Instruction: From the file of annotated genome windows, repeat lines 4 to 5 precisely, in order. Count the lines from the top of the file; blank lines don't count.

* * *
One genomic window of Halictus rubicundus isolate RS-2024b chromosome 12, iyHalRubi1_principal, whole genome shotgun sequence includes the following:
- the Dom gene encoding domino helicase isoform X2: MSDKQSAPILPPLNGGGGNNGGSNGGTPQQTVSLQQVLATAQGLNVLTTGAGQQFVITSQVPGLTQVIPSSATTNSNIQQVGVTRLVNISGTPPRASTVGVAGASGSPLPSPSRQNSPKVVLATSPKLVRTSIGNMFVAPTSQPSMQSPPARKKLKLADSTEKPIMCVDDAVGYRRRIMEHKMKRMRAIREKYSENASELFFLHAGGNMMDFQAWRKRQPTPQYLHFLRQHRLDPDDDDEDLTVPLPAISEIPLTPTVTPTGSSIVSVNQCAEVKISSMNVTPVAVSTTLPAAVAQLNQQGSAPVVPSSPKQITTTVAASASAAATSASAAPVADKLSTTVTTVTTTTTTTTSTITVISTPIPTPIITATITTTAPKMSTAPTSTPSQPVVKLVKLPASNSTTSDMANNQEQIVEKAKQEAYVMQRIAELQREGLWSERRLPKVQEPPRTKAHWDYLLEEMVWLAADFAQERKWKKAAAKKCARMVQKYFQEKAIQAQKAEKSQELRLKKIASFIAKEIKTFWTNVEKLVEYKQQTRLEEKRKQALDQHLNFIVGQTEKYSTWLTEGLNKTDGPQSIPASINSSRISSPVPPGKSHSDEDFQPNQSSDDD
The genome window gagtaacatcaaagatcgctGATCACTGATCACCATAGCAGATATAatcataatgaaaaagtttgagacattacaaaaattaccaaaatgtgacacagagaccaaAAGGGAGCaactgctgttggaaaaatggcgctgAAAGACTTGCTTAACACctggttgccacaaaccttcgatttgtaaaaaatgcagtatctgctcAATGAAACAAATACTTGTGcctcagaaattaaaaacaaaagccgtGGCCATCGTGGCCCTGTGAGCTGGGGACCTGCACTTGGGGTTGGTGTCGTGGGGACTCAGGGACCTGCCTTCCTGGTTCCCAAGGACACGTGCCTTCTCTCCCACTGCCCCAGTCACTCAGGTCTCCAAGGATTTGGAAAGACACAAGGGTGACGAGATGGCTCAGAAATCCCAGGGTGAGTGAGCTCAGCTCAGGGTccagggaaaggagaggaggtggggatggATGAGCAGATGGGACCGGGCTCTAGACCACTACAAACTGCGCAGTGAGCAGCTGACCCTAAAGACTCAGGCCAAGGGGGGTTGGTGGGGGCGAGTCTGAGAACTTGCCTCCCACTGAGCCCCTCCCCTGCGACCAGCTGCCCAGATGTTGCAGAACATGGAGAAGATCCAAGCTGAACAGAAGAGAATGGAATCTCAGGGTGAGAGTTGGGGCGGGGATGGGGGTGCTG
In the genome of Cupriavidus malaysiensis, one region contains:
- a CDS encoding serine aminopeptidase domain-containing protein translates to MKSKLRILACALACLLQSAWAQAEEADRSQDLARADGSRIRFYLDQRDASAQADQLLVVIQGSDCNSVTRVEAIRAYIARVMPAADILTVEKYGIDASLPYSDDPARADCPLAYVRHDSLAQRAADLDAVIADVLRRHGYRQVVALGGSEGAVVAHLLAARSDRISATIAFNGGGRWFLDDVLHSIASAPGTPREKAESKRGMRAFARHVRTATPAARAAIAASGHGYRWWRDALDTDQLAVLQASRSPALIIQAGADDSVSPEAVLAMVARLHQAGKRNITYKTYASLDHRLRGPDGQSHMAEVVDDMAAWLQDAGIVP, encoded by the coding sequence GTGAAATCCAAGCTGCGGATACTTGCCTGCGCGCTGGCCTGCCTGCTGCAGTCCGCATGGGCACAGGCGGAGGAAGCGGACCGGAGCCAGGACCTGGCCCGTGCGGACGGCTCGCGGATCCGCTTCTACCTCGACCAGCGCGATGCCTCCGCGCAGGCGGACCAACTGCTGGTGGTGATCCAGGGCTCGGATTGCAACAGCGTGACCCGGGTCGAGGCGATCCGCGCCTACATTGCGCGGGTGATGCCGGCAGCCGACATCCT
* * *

In the genome of Cupriavidus malaysiensis, one region contains:
- a CDS encoding serine aminopeptidase domain-containing protein translates to MKSKLRILACALACLLQSAWAQAEEADRSQDLARADGSRIRFYLDQRDASAQADQLLVVIQGSDCNSVTRVEAIRAYIARVMPAADILTVEKYGIDASLPYSDDPARADCPLAYVRHDSLAQRAADLDAVIADVLRRHGYRQVVALGGSEGAVVAHLLAARSDRISATIAFNGGGRWFLDDVLHSIASAPGTPREKAESKRGMRAFARHVRTATPAARAAIAASGHGYRWWRDALDTDQLAVLQASRSPALIIQAGADDSVSPEAVLAMVARLHQAGKRNITYKTYASLDHRLRGPDGQSHMAEVVDDMAAWLQDAGIVP, encoded by the coding sequence GTGAAATCCAAGCTGCGGATACTTGCCTGCGCGCTGGCCTGCCTGCTGCAGTCCGCATGGGCACAGGCGGAGGAAGCGGACCGGAGCCAGGACCTGGCCCGTGCGGACGGCTCGCGGATCCGCTTCTACCTCGACCAGCGCGATGCCTCCGCGCAGGCGGACCAACTGCTGGTGGTGATCCAGGGCTCGGATTGCAACAGCGTGACCCGGGTCGAGGCGATCCGCGCCTACATTGCGCGGGTGATGCCGGCAGCCGACATCCT